Naše spoločné podanie osobitnej spravodajkyni OSN pre násilie na ženách

ODZ + ŽK, 20. 5. 2019

Osobitná spravodajkyňa OSN pre násilie páchané na ženách Dubravka Šimonović pripravuje správu o stave reprodukčných práv žien vo svete. V rámci tohto procesu jej naše združenie spoločne so združením Ženské kruhy doručilo informáciu o zlom zaobchádzaní a násilí na ženách počas reprodukčnej zdravotnej starostlivosti, s osobitným zameraním na porušovanie ľudských práv žien pri pôrodoch v SR. Predložená informácia odkazuje na dve hĺbkové analýzy tejto problematiky ŽENY-MATKY-TELÁ I. a II., publikované v rokoch 2015 – 2018.

Informáciu prinášame v plnom znení:

Joint submission to the Special Rapporteur on violence against women NGO Občan, demokracia a zodpovednosť (Citizen, Democracy and Accountability) and Ženské kruhy (Women’s Circles), May 2019:

Občan, demokracia a zodpovednosť (Citizen, Democracy and Accountability – CDA) and Ženské kruhy (Women’s Circles) present this submission to the Special Rapporteur on violence against women for its consideration in the context of Mistreatment and violence against women during reproductive health care with a focus on childbirth.

CDA (www.odz.sk) is an independent civic association that promotes the values of open society based on civic responsibility and the accountability of public authorities. One of CDA’s primary aims is to assert everyone’s rights to human dignity and to protection from discrimination, as well as to assert the human rights of women. Women’s circles (www.zenskekruhy.sk) is an independent civic association focusing on the field of maternity care and the rights therein. One of the goals is that respect, dignity and the freedom of choice for women in pregnancy and childbirth would become self-evident.

Slovakia is a country with omnipresent and multi-layered violations of the human rights of women. These violations are of a strong structural nature and exist and deepen despite Slovakia´s formal acknowledgements of the principle of equality and other human rights of women, both at the level of national law and internationally. Slovak birthing facilities are patriarchal institutions with hierarchically arranged rules and relationships of authority and power, often employing monocratic decision-making governing the provision of birth care. As mistreatment and violence against women in childbirth is a complex issue that cannot be described briefly without undesirable simplifications, we are submitting two reports that describe the situation in Slovakia extensively. Both reports have been released jointly by CDA and Women’s Circles as a result of our long-term cooperation.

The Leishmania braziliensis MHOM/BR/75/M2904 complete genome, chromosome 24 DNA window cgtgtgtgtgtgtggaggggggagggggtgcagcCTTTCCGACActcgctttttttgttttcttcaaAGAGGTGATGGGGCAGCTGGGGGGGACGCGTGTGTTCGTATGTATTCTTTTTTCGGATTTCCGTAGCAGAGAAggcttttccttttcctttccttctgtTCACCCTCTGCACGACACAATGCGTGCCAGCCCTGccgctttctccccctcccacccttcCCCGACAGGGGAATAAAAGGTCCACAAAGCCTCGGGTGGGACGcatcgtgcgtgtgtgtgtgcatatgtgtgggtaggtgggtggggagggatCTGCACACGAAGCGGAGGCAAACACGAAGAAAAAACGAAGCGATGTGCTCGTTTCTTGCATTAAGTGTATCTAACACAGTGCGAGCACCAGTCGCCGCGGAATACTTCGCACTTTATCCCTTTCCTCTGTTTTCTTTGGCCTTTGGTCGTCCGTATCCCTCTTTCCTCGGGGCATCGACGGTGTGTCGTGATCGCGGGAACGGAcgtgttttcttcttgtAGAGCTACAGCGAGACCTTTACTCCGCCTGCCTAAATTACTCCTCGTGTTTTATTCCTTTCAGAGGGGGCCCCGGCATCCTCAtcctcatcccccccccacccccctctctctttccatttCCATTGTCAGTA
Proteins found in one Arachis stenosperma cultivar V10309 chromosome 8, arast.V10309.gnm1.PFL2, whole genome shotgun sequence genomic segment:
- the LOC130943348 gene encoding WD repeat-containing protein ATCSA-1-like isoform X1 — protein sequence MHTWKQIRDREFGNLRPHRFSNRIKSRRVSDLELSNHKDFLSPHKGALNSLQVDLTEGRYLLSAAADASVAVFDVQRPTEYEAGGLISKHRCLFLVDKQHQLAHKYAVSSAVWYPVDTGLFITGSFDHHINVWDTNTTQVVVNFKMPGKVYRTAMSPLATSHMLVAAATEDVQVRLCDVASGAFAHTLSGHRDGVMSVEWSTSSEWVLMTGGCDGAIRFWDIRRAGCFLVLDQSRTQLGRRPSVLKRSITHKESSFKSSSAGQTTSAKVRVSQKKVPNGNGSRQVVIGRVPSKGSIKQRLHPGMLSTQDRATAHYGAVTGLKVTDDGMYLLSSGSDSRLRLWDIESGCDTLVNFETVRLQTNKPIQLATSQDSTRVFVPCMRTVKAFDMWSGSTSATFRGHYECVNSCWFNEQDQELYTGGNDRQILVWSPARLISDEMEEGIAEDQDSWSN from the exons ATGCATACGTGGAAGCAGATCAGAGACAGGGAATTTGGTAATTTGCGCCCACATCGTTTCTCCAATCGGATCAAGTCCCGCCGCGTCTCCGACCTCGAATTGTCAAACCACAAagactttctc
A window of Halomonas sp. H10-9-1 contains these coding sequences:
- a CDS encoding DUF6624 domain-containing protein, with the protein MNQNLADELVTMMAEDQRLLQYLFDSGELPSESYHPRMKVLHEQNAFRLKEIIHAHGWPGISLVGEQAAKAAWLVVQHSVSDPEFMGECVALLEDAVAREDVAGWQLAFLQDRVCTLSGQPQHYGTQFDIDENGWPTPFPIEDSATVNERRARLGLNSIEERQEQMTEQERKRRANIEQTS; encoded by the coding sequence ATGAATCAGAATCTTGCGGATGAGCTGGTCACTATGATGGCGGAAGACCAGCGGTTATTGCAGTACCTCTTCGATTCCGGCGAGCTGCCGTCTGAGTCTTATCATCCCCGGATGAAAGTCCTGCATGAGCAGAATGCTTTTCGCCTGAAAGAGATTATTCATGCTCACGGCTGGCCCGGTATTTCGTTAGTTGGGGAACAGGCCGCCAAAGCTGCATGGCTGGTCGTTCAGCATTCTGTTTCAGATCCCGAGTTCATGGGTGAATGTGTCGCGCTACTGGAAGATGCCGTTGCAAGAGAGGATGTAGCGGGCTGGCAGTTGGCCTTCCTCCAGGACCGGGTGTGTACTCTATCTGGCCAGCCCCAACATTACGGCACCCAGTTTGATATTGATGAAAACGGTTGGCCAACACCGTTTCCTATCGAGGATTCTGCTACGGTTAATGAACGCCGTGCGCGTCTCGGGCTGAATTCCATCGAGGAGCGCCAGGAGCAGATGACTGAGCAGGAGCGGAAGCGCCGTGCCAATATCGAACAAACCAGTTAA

The first report Women – Mothers – Bodies: Women’s Human Rights in Obstetric Care in Healthcare Facilities in Slovakia (2015) is based on monitoring of all Slovak hospitals and on qualitative research using semi-structured in-depth interviews with women describing their birthing experience in the context of international human rights standards and evidence-based medicine.

The second report Women – Mothers – Bodies II: Systemic Aspects of Violations of Women’s Human Rights in Birth Care Provided in Healthcare Facilities in Slovakia (2016) is based mostly on qualitative research, mainly interviews with doctors and midwives.

Both reports focus on various factors affecting the way birth care is provided and the quality of such care, while understanding these factors in their cultural context and from a wider social perspective as well. From the results of the research it is evident that the violations are very serious in terms of their gravity, variety and the extent of occurrence, that they are of systemic nature, that in many instances they are not even spotted by the health personnel, and that they often stem from institutional settings, practices and cultures. An important fact is that Slovakia has no nationwide guidelines on birth care in place that would have originated from a discussion of all stakeholders involved and that would be based on international human rights standards and evidence-based medicine. At the same time, the State is not monitoring the situation with regard to violations of the human rights of women in facilities where birth care is provided nor is carrying out any other measures that would ensure the enjoyment of human rights and of internationally recognized medical standards in the provision of birth care.
Two unabridged reports Women – Mothers – Bodies (WMB) I and II – on violations of women´s human rights in maternity wards in Slovakia (both of them are in Slovak but have English summaries), based on qualitative research and human rights monitoring can be downloaded here:


Stiahnite si: